Winning Bid: $6,750
Chinese Qi Dynasty Gilded Stone Buddha Head:
East Asia, China, Northern Qi Dynasty, ca. 550 to 577 CE. An incredibly preserved limestone carving of the head of Buddha, with nice remaining dark pigment, especially on the hair, and gilding on the face. The face shows the influence of Chinese artists on Buddhist imagery, with the Buddha’s face depicted as broad, split in half by a thin nose descending from the elegantly arched eyebrows. A small, full-lipped mouth is above the dimpled chin. The eyes are large, with heavy lids, and downcast. The ears are also large, with a spiral shape at the top and elongated lobes, referencing the wealth of Prince Siddhartha before he became enlightened. The head is gently conical and covered in densely packed relief dots to give the impression of tightly curled hair. A clear urna – a dot symbolizing enlightenment – is on the forehead. The hair is painted a dark color, while the face is gilded over black – now faded to dark green – paint. Size: 5.15″ W x 8.2″ H (13.1 cm x 20.8 cm); 11.45″ H (29.1 cm) on included custom stand.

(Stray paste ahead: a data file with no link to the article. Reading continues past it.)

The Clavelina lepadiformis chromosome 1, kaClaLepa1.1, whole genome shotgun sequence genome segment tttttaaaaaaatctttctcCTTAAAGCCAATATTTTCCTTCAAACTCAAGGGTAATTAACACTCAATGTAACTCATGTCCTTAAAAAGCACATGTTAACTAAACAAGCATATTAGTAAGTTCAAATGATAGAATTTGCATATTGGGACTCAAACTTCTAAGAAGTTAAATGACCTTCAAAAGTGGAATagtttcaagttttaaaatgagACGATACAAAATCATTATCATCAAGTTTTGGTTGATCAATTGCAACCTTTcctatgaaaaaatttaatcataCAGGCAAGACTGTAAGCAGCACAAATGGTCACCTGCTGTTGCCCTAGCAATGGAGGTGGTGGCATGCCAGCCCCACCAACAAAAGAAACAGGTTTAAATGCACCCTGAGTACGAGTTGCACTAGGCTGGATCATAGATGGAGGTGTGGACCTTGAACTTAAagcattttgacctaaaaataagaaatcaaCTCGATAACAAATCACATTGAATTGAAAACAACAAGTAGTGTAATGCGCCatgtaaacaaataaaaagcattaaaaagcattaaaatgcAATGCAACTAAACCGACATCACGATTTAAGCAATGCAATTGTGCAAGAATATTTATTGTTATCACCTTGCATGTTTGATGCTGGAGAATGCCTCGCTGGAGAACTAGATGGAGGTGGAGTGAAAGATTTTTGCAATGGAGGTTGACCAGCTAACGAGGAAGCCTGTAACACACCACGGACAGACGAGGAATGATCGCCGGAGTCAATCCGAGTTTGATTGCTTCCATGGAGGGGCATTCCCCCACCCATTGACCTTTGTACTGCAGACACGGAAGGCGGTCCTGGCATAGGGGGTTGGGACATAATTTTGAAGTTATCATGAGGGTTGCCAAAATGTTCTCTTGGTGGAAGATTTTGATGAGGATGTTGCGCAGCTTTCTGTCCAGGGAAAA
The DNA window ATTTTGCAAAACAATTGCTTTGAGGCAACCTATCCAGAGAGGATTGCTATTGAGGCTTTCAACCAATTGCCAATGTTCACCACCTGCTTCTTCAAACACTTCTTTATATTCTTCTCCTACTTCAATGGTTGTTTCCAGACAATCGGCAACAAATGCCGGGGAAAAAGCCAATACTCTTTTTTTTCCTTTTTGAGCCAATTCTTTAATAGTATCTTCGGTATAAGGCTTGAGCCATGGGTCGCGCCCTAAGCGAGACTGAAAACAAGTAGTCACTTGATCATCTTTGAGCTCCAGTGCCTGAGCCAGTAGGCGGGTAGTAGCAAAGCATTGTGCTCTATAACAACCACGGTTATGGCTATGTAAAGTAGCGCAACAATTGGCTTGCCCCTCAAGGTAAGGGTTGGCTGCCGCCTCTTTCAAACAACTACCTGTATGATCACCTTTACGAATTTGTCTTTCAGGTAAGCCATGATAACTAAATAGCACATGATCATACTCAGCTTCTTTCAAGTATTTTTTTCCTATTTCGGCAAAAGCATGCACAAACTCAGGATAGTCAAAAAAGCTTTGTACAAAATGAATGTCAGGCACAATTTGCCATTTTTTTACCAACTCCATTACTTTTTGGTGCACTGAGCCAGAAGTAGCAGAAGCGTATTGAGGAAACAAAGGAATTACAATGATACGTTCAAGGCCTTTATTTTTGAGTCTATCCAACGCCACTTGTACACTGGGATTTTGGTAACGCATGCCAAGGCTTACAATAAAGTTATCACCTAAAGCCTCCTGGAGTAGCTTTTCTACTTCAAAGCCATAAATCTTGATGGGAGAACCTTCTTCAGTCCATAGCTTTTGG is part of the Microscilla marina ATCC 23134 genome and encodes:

Around the 1st century CE, Buddhism came to China along the Silk Road from India; it brought with it an entirely new visual and artistic iconography. The northern rulers of China in the mid-1st millennium CE sponsored the creation of much beautiful and artistically distinct Buddhist artwork. This example is characteristic of the sculpture produced in Shandong province, northeastern China. The discovery in 1996 of over 400 Buddhist sculptures – broken heads and hands, and hundreds of intact torsos, many with gilding and paint still in good condition – in a field that was once the site of a Buddhist monastery in Qingzhou has allowed archaeologists to understand the artwork of this time period much better. The Qingzhou discovery was the largest known group of such sculptures, but other small caches have been found since the 1970s elsewhere in northeastern China. Fascinatingly, most of these sculptures were made during the Northern Qi period, but were buried – based on coins found alongside them – in the 12th century CE, six hundred years later. This seems to have been done to protect the beautiful artwork from the Qi period from anti-Buddhist sentiment.